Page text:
I did not know whether Mandy was dating the form six guy that she had brought as her date . nonetheless confirmed that she was.
‘I need to talk to her. Can you arrange that for me?’
Although I knew what that meant, to save face, I smiled and nodded my head. I was both hurt and confused. It was Mandy who had set me up with James, yet James was now asking me to set him up with Mandy. The anger I felt towards Mandy earlier returned. I felt alone and out of place. I missed Shami. I had not seen her at the party and I was not sure if she had even attended. It would have been sad if she had not attended, I thought to myself. We had both eagerly anticipated the party since our first day of form four and often fantasized about what we would wear and what it would be like. We had also both shared the same desire of being Mandy’s friend. For some reason that did not happen for her and since Mandy and I became friends, Shami and I hardly spent time together as we previously did. I now needed her company more than ever. Had she been there, we would have found so much to talk and laugh about and I probably would not have had to spend the rest of the night watching James watching Mandy closely and waiting for an opportunity to be alone with her. It was particularly torturous how he would now and again send me to her to ask for a private moment with her. Unfortunately for James, Mandy’s date stuck on her like glue and I did not send any of his messages to Mandy. I merely reported back to him how she had no interest in speaking to him as she was at the party with someone else. It nonetheless made me feel inferior watching him watching her.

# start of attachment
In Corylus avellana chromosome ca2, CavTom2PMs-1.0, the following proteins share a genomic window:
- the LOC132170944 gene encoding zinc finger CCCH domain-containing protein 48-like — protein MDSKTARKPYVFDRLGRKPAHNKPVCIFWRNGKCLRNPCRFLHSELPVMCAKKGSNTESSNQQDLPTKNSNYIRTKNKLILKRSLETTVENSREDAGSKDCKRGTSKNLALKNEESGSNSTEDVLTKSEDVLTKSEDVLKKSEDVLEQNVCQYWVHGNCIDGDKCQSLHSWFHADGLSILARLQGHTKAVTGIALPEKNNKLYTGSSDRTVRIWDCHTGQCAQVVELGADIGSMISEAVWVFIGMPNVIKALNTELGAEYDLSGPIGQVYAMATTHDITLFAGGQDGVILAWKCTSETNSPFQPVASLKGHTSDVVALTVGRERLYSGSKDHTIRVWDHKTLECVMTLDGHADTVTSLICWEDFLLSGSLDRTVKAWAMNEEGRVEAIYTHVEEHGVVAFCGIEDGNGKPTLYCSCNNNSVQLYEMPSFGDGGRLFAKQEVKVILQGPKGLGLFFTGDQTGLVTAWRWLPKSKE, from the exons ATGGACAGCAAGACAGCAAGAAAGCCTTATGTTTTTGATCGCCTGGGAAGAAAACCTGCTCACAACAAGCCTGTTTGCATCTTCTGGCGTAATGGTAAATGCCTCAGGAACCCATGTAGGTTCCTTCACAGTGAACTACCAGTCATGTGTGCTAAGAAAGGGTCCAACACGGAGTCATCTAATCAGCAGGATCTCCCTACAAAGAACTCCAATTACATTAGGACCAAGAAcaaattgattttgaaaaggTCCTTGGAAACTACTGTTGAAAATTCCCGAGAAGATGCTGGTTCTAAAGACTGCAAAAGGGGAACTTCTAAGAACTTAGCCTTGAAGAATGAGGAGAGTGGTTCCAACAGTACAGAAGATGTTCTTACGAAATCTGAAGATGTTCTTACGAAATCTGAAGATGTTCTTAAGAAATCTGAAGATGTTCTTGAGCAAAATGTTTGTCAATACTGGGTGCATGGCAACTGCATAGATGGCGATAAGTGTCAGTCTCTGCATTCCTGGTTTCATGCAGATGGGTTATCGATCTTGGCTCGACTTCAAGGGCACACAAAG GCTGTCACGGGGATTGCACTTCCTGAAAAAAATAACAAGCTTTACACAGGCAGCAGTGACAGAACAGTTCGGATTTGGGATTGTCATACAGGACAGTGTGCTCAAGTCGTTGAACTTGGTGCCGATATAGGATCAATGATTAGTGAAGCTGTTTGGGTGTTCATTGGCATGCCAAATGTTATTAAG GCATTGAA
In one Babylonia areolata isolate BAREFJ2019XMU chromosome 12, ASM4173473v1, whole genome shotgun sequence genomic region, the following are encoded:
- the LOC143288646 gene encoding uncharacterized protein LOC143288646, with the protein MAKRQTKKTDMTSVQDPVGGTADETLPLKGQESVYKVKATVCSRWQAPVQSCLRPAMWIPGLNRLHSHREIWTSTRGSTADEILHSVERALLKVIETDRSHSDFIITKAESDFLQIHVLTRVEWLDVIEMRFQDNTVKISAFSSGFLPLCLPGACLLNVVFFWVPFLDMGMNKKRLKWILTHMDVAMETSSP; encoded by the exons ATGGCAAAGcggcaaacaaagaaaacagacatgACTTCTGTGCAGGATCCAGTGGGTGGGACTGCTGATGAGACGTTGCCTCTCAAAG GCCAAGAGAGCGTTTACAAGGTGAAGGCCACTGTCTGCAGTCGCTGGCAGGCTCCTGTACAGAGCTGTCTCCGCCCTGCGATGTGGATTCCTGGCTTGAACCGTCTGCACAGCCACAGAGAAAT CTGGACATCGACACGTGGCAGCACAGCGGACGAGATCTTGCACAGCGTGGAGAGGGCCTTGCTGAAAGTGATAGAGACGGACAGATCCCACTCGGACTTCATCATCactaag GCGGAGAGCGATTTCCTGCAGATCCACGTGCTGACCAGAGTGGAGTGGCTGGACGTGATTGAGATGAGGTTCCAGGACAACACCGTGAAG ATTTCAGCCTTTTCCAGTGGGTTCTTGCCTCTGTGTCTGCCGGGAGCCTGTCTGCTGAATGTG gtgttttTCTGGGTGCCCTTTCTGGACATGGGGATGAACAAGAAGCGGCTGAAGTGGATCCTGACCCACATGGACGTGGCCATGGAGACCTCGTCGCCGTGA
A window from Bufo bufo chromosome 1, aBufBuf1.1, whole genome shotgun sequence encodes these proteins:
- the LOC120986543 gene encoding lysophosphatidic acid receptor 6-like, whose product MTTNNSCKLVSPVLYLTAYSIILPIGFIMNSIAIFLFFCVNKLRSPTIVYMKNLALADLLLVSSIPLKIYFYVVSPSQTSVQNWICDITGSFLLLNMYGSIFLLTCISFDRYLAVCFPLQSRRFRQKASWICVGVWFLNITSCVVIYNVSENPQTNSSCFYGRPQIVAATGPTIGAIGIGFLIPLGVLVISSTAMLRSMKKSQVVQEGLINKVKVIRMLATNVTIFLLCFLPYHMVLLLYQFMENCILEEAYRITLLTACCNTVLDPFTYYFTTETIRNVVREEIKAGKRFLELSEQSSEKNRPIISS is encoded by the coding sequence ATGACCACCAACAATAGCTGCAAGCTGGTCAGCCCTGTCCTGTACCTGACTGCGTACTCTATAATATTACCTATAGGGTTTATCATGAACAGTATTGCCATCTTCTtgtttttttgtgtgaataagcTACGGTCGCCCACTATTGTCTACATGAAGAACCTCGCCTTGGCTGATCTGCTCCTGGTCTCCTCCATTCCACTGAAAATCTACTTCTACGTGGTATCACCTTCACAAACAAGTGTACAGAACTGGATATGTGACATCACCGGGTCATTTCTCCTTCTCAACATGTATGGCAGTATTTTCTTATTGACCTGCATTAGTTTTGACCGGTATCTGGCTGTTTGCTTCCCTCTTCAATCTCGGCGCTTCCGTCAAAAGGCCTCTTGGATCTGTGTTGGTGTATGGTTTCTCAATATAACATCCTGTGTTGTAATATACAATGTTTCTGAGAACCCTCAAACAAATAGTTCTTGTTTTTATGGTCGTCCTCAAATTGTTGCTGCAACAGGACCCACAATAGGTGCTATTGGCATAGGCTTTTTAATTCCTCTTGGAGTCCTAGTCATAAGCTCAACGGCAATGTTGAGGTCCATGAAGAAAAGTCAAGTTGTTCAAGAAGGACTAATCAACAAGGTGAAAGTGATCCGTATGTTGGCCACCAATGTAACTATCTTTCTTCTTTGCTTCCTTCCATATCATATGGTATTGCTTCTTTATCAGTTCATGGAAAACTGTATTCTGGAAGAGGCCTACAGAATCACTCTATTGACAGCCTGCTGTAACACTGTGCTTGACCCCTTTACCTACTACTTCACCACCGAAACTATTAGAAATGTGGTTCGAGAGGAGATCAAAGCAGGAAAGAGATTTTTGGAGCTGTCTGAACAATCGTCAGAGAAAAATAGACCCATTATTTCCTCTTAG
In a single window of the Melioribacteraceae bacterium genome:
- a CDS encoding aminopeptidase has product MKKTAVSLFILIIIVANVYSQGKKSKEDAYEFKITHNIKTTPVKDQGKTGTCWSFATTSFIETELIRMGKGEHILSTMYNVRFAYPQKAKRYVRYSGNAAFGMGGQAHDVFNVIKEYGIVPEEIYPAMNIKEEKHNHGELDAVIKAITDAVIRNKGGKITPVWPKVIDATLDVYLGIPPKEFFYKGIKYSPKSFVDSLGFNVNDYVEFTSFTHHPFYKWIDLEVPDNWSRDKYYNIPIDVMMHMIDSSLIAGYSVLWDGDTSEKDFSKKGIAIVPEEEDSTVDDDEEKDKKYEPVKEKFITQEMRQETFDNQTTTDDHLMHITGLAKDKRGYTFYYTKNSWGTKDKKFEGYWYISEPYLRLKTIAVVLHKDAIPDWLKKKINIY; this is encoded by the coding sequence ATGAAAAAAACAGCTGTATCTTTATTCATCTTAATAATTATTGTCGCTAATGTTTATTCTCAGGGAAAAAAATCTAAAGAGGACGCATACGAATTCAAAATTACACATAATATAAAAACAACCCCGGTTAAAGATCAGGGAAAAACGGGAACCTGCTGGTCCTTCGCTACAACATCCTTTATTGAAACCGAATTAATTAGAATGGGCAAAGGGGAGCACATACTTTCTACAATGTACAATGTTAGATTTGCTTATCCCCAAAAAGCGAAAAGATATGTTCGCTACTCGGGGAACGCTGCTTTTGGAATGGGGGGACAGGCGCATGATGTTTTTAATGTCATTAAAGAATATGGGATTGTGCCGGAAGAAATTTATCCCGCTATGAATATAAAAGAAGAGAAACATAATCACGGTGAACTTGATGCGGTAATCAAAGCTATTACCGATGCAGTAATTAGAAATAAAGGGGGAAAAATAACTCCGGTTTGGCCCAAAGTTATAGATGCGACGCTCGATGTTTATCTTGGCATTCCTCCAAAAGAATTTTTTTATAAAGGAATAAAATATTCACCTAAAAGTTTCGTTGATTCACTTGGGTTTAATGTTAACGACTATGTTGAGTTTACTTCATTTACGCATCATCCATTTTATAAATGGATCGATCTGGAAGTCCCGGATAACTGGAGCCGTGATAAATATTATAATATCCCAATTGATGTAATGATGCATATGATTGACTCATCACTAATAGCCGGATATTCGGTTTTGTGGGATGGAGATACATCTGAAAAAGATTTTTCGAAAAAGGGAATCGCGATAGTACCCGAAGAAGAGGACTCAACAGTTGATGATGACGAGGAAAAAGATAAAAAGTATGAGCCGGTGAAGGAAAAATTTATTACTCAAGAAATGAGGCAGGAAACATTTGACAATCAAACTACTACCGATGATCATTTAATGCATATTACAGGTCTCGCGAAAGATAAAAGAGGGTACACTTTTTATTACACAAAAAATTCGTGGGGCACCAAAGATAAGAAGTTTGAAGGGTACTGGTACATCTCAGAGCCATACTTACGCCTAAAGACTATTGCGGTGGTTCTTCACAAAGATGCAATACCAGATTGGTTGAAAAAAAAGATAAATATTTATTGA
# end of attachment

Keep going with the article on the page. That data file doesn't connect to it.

While I looked beautiful in the borrowed green dress, I was not good enough for James, or anyone else at the party for that matter. I did not spend the whole night with James as he now and again disappeared and reappeared later and in his moments of absence, none of the boys approached me for a dance or a simple chat. After his last disappearance, James returned later rigging of alcohol and invited me for another dance. Because of the loneliness I felt and the fact that he seemed to have forgotten about Mandy, I again, accepted the invite. He put his arms around my waist as we danced. Although everyone seemed to dancing with their arms around their partners, I did not feel comfortable. I however continued dancing. James moved closer to me and began fondling me.
Although I had always dreamt and fantasised about being in James’ arms, the manner in which his hungry hands sunk into my flesh, especially after witnessing his obsession over Mandy, made my body shiver with discomfort. He brought his face close to mine in an attempt to kiss me. I moved my face away from his as a strong stench of alcohol hit my nostrils.
‘Come on; just a kiss,’
‘No,’ I responded trying to tear myself apart from his grip.
‘Loosen up. It is only a kiss.’ With these words, James’ lips forcefully covered my lips with a repulsive wetness that made me want to throw up. His saliva wet my lips making them sticky with some unforgivable staleness.
‘I said no,’ I screamed angrily and tore away from him. This was not only a kiss. This was my first kiss and I had envisaged it to be romantic even if it was with him.
‘You crazy freak,” James yelled as he noticed the attention that my scream had drawn.